Dance Marathon is personal for Amy Hecht, Florida State University’s vice president for student affairs.
In 2019, her newborn daughter, Izzy Macchio, was diagnosed with a heart defect. The family spent three weeks at UF Health’s Shands Children’s Hospital while Izzy underwent two cardiac catheterization procedures. Four months later, Izzy’s big sister, 4-year-old Josie Macchio, was diagnosed with leukemia. Over the next two years, “she had lots of chemotherapy,” Hecht shared. “Today, at 4 and 8 years old, they’re doing great.”
Hecht was one of the speakers at Monday’s check presentation at FSU’s College of Medicine, where Dance Marathon, UF Health and the Children’s Miracle Network presented a check for $598,451 to the college for local pediatric outreach programs. The amount represents almost half the $1.3 million raised by Dance Marathon at FSU (DM-FSU) earlier this year.
“I cannot thank you enough for all you do for the kids,” Hecht said, echoing the trademark phrase “For the Kids” adopted by FSU’s largest student-run philanthropy.
Also present for the ceremony hosted by Interim Dean Dr. Alma Littles were DM-FSU’s executive board and its faculty adviser, Emily Porter; several visitors from UF Health and the Children’s Miracle Network; Dr. Myeshia Carroll, College of Medicine faculty and a nurse practitioner at the Gadsden County Schools’ clinics; and representatives of several of the college’s outreach partners throughout the Big Bend.
The Gadsden County Schools Clinics is the largest recipient of the DM-FSU funding. The school-based primary care health clinics are at five schools, and they are not your usual school clinic, the dean said in her welcoming remarks.
“It’s a genuine lifeline, because it’s the only access to health care that a lot of these kids have,” said Littles, who grew up and practiced family medicine in Gadsden County before joining the College of Medicine faculty when the school was created.
The clinics serve pre-kindergarten through 12th grade students. The services include providing mandatory physical examinations for new students and annual sports physicals for student athletes. Many families could not afford the physicals if they had to pay for them.
First- and second-year medical students assist at the clinic.
The college’s FSU Primary Health Clinic in southwest Tallahassee also receives DM-FSU funds.
“So many children in that area are medically underserved and health care needs are so great,” Littles said. “With the help of Dance Marathon funding, we are able to support clinicians dedicated to the well-being of children and families.”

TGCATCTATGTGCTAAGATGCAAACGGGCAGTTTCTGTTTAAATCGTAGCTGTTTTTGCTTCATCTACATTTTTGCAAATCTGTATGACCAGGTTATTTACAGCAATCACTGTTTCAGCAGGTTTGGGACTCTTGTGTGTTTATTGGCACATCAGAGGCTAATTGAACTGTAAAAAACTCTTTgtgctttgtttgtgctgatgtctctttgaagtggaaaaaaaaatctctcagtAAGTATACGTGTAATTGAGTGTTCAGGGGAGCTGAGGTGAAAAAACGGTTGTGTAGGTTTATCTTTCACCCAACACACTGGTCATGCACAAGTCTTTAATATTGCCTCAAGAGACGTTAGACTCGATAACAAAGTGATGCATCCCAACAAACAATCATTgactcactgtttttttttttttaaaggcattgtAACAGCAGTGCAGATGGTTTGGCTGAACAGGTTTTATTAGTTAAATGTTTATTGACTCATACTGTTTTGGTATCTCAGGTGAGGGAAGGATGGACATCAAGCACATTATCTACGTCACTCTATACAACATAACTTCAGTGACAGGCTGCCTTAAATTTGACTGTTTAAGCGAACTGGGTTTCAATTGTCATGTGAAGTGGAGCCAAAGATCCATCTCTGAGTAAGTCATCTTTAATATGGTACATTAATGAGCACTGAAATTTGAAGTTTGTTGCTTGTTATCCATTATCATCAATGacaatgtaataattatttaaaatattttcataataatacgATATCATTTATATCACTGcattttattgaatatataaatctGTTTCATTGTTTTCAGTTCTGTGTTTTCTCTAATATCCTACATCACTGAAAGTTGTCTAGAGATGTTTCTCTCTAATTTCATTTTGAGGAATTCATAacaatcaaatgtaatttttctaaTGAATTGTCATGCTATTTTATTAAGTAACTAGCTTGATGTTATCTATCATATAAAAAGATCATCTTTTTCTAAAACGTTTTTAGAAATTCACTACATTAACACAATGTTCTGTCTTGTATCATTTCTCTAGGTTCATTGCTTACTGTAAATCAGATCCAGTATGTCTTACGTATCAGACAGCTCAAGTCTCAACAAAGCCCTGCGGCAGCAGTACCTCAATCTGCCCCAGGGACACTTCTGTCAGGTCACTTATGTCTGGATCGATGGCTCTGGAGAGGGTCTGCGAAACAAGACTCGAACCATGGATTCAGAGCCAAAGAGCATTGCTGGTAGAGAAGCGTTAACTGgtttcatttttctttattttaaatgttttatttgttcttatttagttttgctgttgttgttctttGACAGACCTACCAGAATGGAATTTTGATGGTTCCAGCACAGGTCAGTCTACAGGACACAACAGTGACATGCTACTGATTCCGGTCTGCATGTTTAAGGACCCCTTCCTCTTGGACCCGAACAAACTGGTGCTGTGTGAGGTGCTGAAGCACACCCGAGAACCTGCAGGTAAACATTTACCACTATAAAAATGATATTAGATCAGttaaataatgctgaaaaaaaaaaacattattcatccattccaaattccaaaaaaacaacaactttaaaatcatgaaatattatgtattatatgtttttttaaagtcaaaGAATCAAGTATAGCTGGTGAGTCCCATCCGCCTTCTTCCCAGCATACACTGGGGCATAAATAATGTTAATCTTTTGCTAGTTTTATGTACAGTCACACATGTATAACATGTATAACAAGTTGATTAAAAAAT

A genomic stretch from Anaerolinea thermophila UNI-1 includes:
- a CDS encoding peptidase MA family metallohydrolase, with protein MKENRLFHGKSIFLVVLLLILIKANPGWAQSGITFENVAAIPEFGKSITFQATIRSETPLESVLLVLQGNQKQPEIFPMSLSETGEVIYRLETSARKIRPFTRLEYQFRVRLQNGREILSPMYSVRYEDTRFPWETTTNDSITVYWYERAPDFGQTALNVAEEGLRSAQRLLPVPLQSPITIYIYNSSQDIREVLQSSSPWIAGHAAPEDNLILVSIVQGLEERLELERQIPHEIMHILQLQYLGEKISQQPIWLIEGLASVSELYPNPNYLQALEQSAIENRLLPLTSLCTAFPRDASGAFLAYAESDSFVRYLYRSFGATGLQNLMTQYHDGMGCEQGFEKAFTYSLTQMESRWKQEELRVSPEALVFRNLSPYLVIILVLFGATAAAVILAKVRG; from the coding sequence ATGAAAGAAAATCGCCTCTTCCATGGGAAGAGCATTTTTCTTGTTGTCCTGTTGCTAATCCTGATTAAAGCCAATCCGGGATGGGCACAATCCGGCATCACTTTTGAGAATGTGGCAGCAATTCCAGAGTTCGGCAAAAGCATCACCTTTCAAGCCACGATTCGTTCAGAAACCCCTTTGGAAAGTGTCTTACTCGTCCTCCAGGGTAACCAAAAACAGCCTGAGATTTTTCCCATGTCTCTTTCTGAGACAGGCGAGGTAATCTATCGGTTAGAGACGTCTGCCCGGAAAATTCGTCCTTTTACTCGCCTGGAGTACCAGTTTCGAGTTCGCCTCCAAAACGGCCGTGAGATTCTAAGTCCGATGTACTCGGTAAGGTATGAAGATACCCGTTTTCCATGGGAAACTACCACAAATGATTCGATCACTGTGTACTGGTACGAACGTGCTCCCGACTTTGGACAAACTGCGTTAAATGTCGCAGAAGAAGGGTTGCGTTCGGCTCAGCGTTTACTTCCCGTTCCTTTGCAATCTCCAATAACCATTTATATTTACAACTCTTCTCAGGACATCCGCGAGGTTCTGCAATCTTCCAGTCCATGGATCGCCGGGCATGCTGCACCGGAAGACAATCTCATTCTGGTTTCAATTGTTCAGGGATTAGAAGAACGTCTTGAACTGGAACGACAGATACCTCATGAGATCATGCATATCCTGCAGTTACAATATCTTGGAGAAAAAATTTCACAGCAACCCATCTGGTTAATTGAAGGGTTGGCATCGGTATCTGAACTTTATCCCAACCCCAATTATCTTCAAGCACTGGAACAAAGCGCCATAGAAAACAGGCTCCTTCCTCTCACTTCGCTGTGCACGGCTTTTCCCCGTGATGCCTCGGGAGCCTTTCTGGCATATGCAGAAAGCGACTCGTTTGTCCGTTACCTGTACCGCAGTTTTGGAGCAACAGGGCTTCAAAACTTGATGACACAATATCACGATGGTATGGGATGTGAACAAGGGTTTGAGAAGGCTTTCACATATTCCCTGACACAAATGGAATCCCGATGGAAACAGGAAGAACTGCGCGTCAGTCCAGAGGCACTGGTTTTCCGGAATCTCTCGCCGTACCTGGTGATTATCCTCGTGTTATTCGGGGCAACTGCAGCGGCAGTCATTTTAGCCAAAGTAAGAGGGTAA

Licensed clinical social worker Cori McGooden and pediatrician Ramiz Kseri foster a team approach in working with kids and their families, especially those at nearby Sabal Palm Elementary School, the college’s Community Partnership School.
Dr. Rashmin Savani, chair of the UF College of Medicine Department of Pediatrics and physician-in-chief for Shands Children’s Hospital, talked about the ripple effects Dance Marathon creates, particularly in developing new treatments.
He said Shands and UF Health developed a new treatment for previously untreatable brain tumors that is heading into clinical trials at Shands and other locations. The immunotherapy regimen calls for an antigen to be injected into the brain that allows the immune system to recognize previously unrecognizable cancer cells and target them, while leaving surrounding healthy cells alone.
Savani also praised the six middle and high schools in the county that together raised more than $400,000 for DM-FSU.
“We experience the joy of watching all these young people work to make the world a better place for other people,” he said.
Abbie Hynes, executive director of DM-FSU, said there are plans to expand middle and high school student involvement, so students are immersed in Dance Marathon by the time they get to college.
“It is the people in this room who make these miracles come to life,” she said.
Partner agencies who also received DM-FSU funding in 2022 through the College of Medicine had representatives there to explain how their programs use those funds:
- Bond Community Health Center secured federal funding to develop a dental center in the same neighborhood as FSU Primary Health, providing the first dental care to many kids.
- The Tallahassee Memorial HealthCare Medical Music Therapy Program provides a full-time music therapist for premature infants in the Neo-Natal Intensive Care Unit.
- FSU’s Center for Prevention & Early Intervention Policy’s Early Head Start program in Gadsden County provides children with transportation to medical appointments, health screening and health care coordination and a nurse educator for pregnant and parenting teens throughout the Big Bend.
- The Hang Tough Foundation engages and supports families throughout the Big Bend during their journeys through childhood illness and special needs.
- Big Bend Hospice provides grief counseling to children and youth who have lost a loved one in an eight-county region.
Dena Strickland, president of the Big Bend Foundation, sought out Vice President Hecht as the ceremony segued into the dean’s ice cream social.
“Thank you for sharing your story,” Strickland said. “You touched my heart.”